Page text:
Public Information Statement
Issued by NWS Caribou, ME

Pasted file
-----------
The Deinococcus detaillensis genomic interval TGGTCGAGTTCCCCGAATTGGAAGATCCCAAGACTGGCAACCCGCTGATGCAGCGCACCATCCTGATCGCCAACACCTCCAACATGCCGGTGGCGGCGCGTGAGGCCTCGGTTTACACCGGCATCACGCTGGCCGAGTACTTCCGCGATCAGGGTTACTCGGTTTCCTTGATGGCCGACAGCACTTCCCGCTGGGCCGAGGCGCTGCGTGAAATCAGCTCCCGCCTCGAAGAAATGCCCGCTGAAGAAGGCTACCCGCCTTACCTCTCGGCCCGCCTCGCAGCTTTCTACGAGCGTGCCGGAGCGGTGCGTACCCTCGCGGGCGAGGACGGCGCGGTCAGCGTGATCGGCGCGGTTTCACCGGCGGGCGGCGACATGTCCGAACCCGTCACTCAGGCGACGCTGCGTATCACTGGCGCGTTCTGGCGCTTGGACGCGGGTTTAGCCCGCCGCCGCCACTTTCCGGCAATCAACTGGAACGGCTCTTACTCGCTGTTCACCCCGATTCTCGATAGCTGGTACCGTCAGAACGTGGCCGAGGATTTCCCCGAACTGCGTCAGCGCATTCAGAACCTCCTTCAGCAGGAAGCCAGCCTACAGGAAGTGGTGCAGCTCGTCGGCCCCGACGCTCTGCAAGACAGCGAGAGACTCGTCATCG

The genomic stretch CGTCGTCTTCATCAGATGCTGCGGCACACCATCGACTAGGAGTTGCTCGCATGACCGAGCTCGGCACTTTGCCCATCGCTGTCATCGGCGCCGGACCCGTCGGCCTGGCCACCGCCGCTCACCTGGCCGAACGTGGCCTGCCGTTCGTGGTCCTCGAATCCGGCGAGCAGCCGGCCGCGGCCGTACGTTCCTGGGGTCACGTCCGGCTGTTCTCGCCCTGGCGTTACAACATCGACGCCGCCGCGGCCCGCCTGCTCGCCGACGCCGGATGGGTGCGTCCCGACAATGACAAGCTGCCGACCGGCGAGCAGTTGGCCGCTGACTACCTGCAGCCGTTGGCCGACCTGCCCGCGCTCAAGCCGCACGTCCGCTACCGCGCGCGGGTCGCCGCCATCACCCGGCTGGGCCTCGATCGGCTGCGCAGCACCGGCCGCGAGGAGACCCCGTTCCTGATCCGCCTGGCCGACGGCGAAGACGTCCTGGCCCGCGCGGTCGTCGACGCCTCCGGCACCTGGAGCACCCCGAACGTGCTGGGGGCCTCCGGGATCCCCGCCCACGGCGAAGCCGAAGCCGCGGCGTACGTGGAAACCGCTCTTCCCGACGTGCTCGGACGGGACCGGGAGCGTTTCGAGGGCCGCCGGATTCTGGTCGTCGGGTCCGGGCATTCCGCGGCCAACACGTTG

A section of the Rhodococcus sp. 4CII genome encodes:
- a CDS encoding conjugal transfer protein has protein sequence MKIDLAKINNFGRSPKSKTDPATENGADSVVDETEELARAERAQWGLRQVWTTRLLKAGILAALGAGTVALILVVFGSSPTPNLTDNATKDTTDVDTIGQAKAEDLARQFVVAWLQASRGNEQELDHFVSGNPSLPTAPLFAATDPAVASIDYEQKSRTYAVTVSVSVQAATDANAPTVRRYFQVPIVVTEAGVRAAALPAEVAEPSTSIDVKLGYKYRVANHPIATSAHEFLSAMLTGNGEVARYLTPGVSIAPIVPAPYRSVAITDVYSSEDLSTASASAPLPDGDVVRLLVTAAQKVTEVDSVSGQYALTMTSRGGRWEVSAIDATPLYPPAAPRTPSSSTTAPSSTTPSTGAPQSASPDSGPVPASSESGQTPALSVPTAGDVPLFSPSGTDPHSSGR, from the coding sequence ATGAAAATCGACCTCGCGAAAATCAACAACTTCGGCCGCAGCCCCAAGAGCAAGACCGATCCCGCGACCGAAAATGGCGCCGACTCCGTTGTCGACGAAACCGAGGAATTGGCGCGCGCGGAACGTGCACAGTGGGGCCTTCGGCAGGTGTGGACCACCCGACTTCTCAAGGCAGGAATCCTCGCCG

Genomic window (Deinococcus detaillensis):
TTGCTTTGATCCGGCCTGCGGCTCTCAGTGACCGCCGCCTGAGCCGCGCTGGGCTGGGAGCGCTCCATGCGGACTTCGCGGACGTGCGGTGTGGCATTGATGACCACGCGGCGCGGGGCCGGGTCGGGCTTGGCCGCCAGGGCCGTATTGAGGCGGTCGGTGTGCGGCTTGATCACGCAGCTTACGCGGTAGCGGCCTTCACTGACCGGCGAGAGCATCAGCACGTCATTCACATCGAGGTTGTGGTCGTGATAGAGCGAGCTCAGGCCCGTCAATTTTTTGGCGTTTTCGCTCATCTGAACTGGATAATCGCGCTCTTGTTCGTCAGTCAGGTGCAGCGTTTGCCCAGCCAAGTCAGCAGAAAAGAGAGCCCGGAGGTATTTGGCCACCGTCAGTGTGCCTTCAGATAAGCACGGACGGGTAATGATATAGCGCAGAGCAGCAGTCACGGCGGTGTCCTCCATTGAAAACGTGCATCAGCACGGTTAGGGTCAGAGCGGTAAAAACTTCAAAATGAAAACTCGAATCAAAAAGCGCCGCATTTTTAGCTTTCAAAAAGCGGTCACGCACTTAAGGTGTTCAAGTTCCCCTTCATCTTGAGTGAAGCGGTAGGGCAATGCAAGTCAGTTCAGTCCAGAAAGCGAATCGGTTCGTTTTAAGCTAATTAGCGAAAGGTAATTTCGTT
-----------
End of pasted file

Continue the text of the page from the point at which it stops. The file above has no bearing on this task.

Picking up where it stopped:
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803 NOUS41 KCAR 190954 PNSCAR MEZ001>006-010-011-015>017-029>032-192200- Public Information Statement National Weather Service Caribou ME 554 AM EDT Wed Jul 19 2017 The National Weather Service has declared the week of July 17th through 21st, Hurricane Preparedness Week in Maine. This is the third in a series of five public information statements to be issued by the National Weather Service Office in Caribou, ME containing information on Hurricanes and Hurricane Preparedness. STORM SURGE, WAVES, AND MARINE SAFETY Storm surge is the deadliest hazard associated with hurricanes. It is a rise in the sea level produced by water being pushed toward the shore by the force of the winds within a storm. Storm surge is not just a coastal event. In some areas, the sea water can travel well inland with devastating consequences. Storm surge is strongly influenced by a hurricanes track, forward motion, intensity and size. Changes in any of these storm characteristics will significantly alter the amount of storm surge. NOAAs National Hurricane Center website has links to improve access and understanding of its storm surge products and services. The Storm Surge Products section includes a decision support tool that will take visitors step-by-step through storm surge forecasts and information as a storm moves toward land. Along the Maine coast, the greatest threat of damage from storm surge lies in the beach areas south of Portland and in the Penobscot and Machias Bay areas. In addition to the speed and intensity of the hurricane, the level of surge in a particular area is also determined by the slope of the underwater topography and the shape of the coast line. In northern New England, the greatest factor in determining the effects of a storm surge is the timing of the surge with respect to the astronomical tides. If the storm surge hits at the time of low tide, little if any coastal flooding will occur. If, however, the surge hits at high tide, considerable coastal flooding, beach erosion, and other damage is possible. Unfortunately, the exact timing of landfall in northern New England is often difficult to predict very far in advance, so plans should be made based on the possibility the surge could strike at high tide. Wave and current action associated with the tide also causes extensive damage. Water weighs approximately 1700 pounds per cubic yard, and extended pounding by frequent waves can demolish any structure not specifically designed to withstand such forces. Waves generated from distant or approaching storms can also present a hazard to those who are near the ocean. Strong rip currents can carry even strong swimmers out to sea, and unexpected large waves can wash people from rocks. Hurricanes have been the cause of many maritime disasters and, unfortunately, there is no single rule of thumb that can be used by mariners to ensure safe separation from a hurricane at sea. In order to minimize risk, mariners should allow for a large margin of error in the hurricane track and intensity forecasts. For those with boats, it`s important to plan ahead. Know exactly what you need to do and how long it will take you to accomplish the necessary tasks. Keep in mind that others will also be taking preparatory actions too, so leave yourself additional time. The 1938 hurricane that affected New England caused a 10 to 12 ft surge in Narragansett and Buzzards Bays. FACT FOR THE DAY: The location with the greatest potential for storm surge along the northern New England coast is the Penobscot River near Bangor, Maine. Computer model estimates indicate that the funneling effect of the Penobscot Bay and River could lead to a 23 foot tide for a Category 3 hurricane moving north at 40 mph. Now is the time to prepare for Hurricanes and Tropical Storms: http://www.nhc.noaa.gov/prepare/ http://www.ready.gov/evacuating-yourself-and-your-family http://www.nhc.noaa.gov/prepare/marine.php $$ $$

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